As the holidays and end of the year approach, I have been asked to think about “giving” and what it means to me. Usually, this starts out with ”Where’s the checkbook?” but recently I was inspired to consider all the other forms of “giving” while participating in an event in Florida.
I just returned from Gainesville, Fla., where I was invited by Dr. Roberta Pileggi to attend a tribute and farewell party for Dr. Charles “Chuck” Cunningham, past president of the AAE and past Coolidge award winner, and University of Florida faculty for 28 years. I have known Chuck for over 45 years beginning when I was DT2 in the U.S. Navy at 32nd St., San Diego, in 1974. He was the only senior OOD (officer of the day) that would come back into the enlisted barracks for “lights out at 10:00 p.m.” and walk through the WWII barracks that the DT students slept in and insure that a fire and security watch was present. There had been some tragedies with barracks like ours when a fire would break out. They could go down in a minute and Chuck knew this and made sure the sailors weren’t at risk under his watch. That spoke eons to me about then, Commander Cunningham and his expressed concern for the well-being of the troops.
As life has it, I was re-introduced to Dr. Cunningham when I was a full-time educator beginning in 1983. I was fortunate to be able to actually serve under Dr. Cunningham again when I became a director for the ABE and he was president in 2001. That same year he received the Coolidge award and gave a heartfelt acceptance speech that had most of us “misty” if not out-right crying along with him. To get back to the most recent event honoring Chuck, Dr. Pileggi asked each of the attendees to use one word to describe Chuck. “Integrity”, “Devotion”, “Kindness”, “Compassion”, “Legacy”, “Empathy” , “Example”, and “Mentor”, were just a few words used to describe him. That night, I was a witness to what Dr. Chuck Cunningham meant to all who were present. These individuals he had taught, served with and nurtured, were there to honor him and for his part, he remained as humble as he has always been. My personal thoughts about his influence on me was, “I am a better person for having known him and witnessed his legacy of giving”.
His giving includes a full career in service to his country in the U.S. Navy; his longtime service to the AAE, ABE and Foundation being president of the ABE (2000-2001) and the AAE (1987-88); and his 28-year teaching career, spanning from the University of Kentucky to the University of Florida. He is my best example of someone who has given more than dollars to the specialty of endodontics. “Fair winds and following seas”: Dr. Charles J. Cunningham!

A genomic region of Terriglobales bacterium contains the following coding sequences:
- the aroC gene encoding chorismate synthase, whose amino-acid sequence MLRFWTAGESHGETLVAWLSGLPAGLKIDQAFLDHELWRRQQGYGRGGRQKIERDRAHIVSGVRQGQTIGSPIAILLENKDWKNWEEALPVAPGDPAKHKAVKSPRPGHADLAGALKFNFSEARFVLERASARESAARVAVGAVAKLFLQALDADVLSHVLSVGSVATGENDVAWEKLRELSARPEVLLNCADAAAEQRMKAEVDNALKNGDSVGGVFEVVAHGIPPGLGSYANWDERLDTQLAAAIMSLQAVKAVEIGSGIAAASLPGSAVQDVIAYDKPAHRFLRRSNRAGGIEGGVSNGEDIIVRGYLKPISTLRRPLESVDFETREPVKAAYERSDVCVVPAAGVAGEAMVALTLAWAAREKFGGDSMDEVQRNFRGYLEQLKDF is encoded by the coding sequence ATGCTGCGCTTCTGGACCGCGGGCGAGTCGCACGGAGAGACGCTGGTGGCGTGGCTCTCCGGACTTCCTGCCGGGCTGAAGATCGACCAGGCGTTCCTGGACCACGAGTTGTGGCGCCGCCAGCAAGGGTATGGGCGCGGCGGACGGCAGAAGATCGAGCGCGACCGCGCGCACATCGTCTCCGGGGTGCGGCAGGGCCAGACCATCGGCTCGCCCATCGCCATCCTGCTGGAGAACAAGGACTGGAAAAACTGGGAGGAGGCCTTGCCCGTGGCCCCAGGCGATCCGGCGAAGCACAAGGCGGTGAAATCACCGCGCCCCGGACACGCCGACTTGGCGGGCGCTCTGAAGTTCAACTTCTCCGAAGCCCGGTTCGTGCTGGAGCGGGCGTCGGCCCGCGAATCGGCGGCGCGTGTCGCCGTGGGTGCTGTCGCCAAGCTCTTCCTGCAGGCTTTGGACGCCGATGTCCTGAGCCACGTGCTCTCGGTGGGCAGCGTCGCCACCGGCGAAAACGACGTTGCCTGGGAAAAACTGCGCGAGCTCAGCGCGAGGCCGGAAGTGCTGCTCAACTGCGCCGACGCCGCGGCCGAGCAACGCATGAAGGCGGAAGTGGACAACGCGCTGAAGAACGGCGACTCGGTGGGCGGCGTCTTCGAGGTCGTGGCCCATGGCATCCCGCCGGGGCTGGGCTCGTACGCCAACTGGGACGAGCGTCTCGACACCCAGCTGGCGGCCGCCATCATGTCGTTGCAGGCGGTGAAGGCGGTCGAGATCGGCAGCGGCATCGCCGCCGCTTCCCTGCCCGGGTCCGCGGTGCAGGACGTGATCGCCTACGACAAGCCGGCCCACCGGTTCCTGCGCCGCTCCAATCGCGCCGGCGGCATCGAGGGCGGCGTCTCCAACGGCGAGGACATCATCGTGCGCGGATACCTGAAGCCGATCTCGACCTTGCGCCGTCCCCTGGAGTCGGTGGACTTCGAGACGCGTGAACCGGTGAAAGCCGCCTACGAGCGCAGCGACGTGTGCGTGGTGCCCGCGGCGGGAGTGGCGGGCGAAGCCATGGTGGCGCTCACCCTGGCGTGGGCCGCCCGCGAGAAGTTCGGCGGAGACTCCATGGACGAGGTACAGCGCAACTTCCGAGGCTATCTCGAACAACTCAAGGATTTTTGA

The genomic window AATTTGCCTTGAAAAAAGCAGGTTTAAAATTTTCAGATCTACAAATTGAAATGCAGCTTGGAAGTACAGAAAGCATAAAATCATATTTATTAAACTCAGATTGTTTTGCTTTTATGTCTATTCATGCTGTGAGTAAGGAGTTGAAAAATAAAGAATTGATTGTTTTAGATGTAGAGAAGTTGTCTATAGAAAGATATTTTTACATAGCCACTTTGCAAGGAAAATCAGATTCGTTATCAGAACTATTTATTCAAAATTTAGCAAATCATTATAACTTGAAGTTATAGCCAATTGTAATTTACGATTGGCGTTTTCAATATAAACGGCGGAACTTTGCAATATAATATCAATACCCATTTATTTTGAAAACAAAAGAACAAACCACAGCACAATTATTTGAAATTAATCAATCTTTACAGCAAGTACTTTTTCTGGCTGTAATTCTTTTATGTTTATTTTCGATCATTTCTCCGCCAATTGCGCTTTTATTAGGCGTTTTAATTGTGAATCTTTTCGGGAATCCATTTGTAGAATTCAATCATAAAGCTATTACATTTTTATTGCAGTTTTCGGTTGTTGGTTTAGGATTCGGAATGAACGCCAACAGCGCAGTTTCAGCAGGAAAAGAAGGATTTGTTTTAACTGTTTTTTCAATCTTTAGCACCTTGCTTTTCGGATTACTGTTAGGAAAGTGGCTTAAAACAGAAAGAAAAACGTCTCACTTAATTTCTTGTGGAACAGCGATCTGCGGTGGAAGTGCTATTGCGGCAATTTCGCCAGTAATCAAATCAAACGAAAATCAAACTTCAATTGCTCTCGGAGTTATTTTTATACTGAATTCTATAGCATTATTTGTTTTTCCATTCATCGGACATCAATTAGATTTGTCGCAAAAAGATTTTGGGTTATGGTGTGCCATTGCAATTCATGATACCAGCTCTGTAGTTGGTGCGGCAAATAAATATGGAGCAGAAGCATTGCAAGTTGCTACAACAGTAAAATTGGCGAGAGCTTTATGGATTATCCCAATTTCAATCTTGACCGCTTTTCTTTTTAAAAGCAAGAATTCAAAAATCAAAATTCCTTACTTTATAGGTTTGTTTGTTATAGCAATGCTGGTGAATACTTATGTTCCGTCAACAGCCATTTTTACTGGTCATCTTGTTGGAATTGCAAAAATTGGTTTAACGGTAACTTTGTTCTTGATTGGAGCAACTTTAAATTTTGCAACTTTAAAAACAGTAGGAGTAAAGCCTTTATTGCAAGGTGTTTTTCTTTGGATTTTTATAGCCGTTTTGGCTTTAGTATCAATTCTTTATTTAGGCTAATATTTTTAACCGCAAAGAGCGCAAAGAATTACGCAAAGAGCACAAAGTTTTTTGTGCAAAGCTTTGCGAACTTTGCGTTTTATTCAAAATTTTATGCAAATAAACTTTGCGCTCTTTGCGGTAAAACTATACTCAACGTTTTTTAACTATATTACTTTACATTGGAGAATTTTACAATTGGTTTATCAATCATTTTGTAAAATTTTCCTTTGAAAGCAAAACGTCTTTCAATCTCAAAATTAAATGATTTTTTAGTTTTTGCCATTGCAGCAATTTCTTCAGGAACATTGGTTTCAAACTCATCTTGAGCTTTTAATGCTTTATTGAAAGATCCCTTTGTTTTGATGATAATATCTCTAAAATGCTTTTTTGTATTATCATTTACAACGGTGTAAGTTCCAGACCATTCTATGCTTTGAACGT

I also want to “poke” each of you a little bit to consider your legacy to endodontics. You need to consider “giving” in some form or the other, or in as many ways as you can. If you are not already giving of yourself in teaching part-time at a dental school near you, please consider it. As a specialty, we need to have “endodontists teaching endodontics ”. Teaching pre-doctoral students is more important than ever because of our recognition that there is but a single standard of care for endodontics. Pre-doctoral students must learn their limitations while in school, so patient health care remains at a high standard and they recognize when to refer for treatment. Who better to teach them than endodontists?
Please consider advocating for our specialty in study clubs, district dental meetings and even the state dental board when needed. Be a voice locally and promote endodontics! Support our Worth Saving campaign. If you would like to help support issues of concern for endodontics and dentistry in general, please visit our Advocacy Center at aae.org/advocacy and contact your representatives and senators regarding two bill currently before the House and Senate. I have done this and it takes less than five minutes because all the resources are at our website!
If “life” has you “bundled up” with your family, finances, or relationships, then consider financially supporting the Foundation as a donor. A donation to the Foundation is an investment in yourself. Please consider donating just one hour or more of income a year to the Foundation. As you become more secure, donate a day’s income a year, and maybe progress to a week’s income a year!! If you are an older endodontist retired or active, consider making a bequest which can become your legacy. Ruby Schucker can assist you with the forms and will be happy to talk to you about how to make things happen.
My final thoughts on “giving” have me going full circle back to Dr. Cunningham and his inspirational life. This will cost you minutes or your time and nothing financially. I would like to ask all of you who know Dr. Cunningham (and those who don’t know him), to wish him a Happy Birthday on December 31 this year. Look for him on Facebook and return to him, the love he has given to our specialty. OK?
Oh yeah! Get out the checkbook for the foundation of your choice! Yes, I said of your choice. You owe it to give back locally, institutionally and nationally. Even as an almost retiree, I still donate to my church, community college, university and Foundation for Endodontics. Also, I am sure there can be a tax deduction at some level!